✓ Uses Rust 2018 edition
|0.2.5||May 26, 2019|
|0.2.4||May 19, 2019|
|0.2.1||Dec 7, 2018|
|0.1.5||Dec 20, 2017|
#122 in Cargo plugins
94 downloads per month
Ensure annotations in code match actual coverage.
cargo install cargo-coverage-annotations
To run on a cargo project in the current working directory, first generate
cobertura.xml files(s) anywhere under the current working directory. This can
be done in one of way too many ways, as there's no standard rust
cargo coverage for now.
Two options I have tested and you might want to consider are:
cargo tarpaulin --out Xmlwill generate a single
cobertura.xmlfile in the top level directory. This is much simpler to use than
kcov, without requiring
Note that as of version 0.5.5,
tarpaulinis still not 100% reliable. This might require you to insert spurious coverage annotations to the source code, which defeats their purpose.
cargo make coveragewill by default use
kcovto generate several
cobertura.xmlfiles nested in the bowels of
target/coverage/.... This requires installing
cargo make, which I found to be more convenient than trying to create the magical incantations for running
cargo makeversion 0.7.11 insists all your files in the
testsdirectory be named
test_*.rs, and that there will be at least one such test file (in addition to any
#[test]functions you might have in the sources).
kcov, as of version 34, also returns wrong coverage results, at least sometimes, at least for
rust. It seems to be more robust than
To combat the flakiness in the coverage reporting tools, reported coverage is
ignored for lines that contain only closing braces or only
else statements, or
only comments. This seems to avoid the worst false coverage offenders; YMMV.
Of course, other tools generate other coverage file formats, and place them in different places. If you look at https://codecov.io/bash you will see >1K lines of code for detecting these files, and this doesn't cover the code for parsing the different formats. So, if your favorite tool isn't supported, don't be surprised, and pull requests are welcome ;-)
To verify that the coverage annotations in the code match the actual coverage,
cargo coverage-annotations. This will merge the coverage information from
cobertura.xml files, and compare the results with the coverage
annotation comments (see below).
If you use
cargo make, here is one way to
cargo coverage-annotations into your workflow:
[tasks.coverage-annotations] description = "Verify the coverage annotations in the code" category = "Test" install_crate = "cargo-coverage-annotations" command = "cargo" args = ["coverage-annotations" # Verify coverage annotations as part of `cargo make coverage-flow` [tasks.post-coverage] dependencies = [..., "coverage-annotations"] # Verify coverage annotations as part of `cargo make build-flow` # and `cargo make ci-flow`. [tasks.pre-verify-project] dependencies = [..., "coverage-flow"]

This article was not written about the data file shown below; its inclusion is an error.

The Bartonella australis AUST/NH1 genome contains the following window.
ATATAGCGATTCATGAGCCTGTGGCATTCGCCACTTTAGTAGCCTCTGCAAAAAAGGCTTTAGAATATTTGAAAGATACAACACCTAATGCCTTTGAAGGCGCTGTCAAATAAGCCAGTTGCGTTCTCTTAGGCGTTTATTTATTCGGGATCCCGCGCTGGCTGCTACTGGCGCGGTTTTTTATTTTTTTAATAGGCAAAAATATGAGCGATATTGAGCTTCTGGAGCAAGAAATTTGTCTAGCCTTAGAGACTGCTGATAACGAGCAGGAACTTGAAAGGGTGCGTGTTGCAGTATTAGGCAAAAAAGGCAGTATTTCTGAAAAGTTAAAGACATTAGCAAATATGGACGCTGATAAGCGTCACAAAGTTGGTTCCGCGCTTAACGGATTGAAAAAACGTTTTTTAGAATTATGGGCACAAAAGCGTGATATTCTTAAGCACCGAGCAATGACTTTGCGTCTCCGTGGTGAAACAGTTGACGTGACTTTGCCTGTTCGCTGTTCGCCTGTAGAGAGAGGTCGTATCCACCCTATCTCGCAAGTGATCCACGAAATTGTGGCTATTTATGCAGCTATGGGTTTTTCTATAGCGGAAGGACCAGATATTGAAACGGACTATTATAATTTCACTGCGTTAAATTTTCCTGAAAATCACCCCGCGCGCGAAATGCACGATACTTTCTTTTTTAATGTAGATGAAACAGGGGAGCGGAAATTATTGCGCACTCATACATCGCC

To keep your code base clean, it can be helpful to fail the CI build when the
code contains wrong coverage annotations. To achieve this, include
cargo coverage-annotations`` in your CI build steps. For example, a minimal Travis setup using tarpaulin` might look like this:
language: rust cache: cargo before_script: - export PATH="$PATH:$HOME/.cargo/bin" - which cargo-tarpaulin || cargo install cargo-tarpaulin - which cargo-coverage-annotations || cargo install cargo-coverage-annotations script: - cargo build - cargo test - cargo tarpaulin --out Xml - cargo coverage-annotations
Note that using
cache: cargo is optional but highly recommended to speed up
Coverage annotations are comments that indicate the coverage status of the code
lines. By default, code lines are assumed to be covered by tests. Lines
that are not tested are expected to end with an explicit
// NOT TESTED comment.
It is also possible to mark a line with a
// MAYBE TESTED comment in
special cases (for example, lines that only execute on some platforms).
Sometimes a whole block of lines needs to be marked. In this case, it is
possible to surround such lines with
// BEGIN NOT TESTED ...
// END NOT TESTED comments (or
// BEGIN MAYBE TESTED ...
// END MAYBE TESTED).
Inside such regions, it is possible to override the annotation for specific
// NOT TESTED or
// MAYBE TESTED comments.
Finally, some files might not be tested at all. In this case, they must contain
in one of their lines a
// FILE NOT TESTED or
// FILE MAYBE TESTED comment.
This includes examples files.
Coverage annotations are only used for files in the
src directory and
directories. They ensure that when reading the code, one is aware of what is and
is not covered by the tests. Of course, line coverage is only the most basic
form of coverage tracking; that said, tracking it at each step is surprisingly
effective in isolating cases when the code does not behave as expected.
cargo-coverage-annotations is distributed under the GNU General Public License
(Version 3.0). See the LICENSE for details.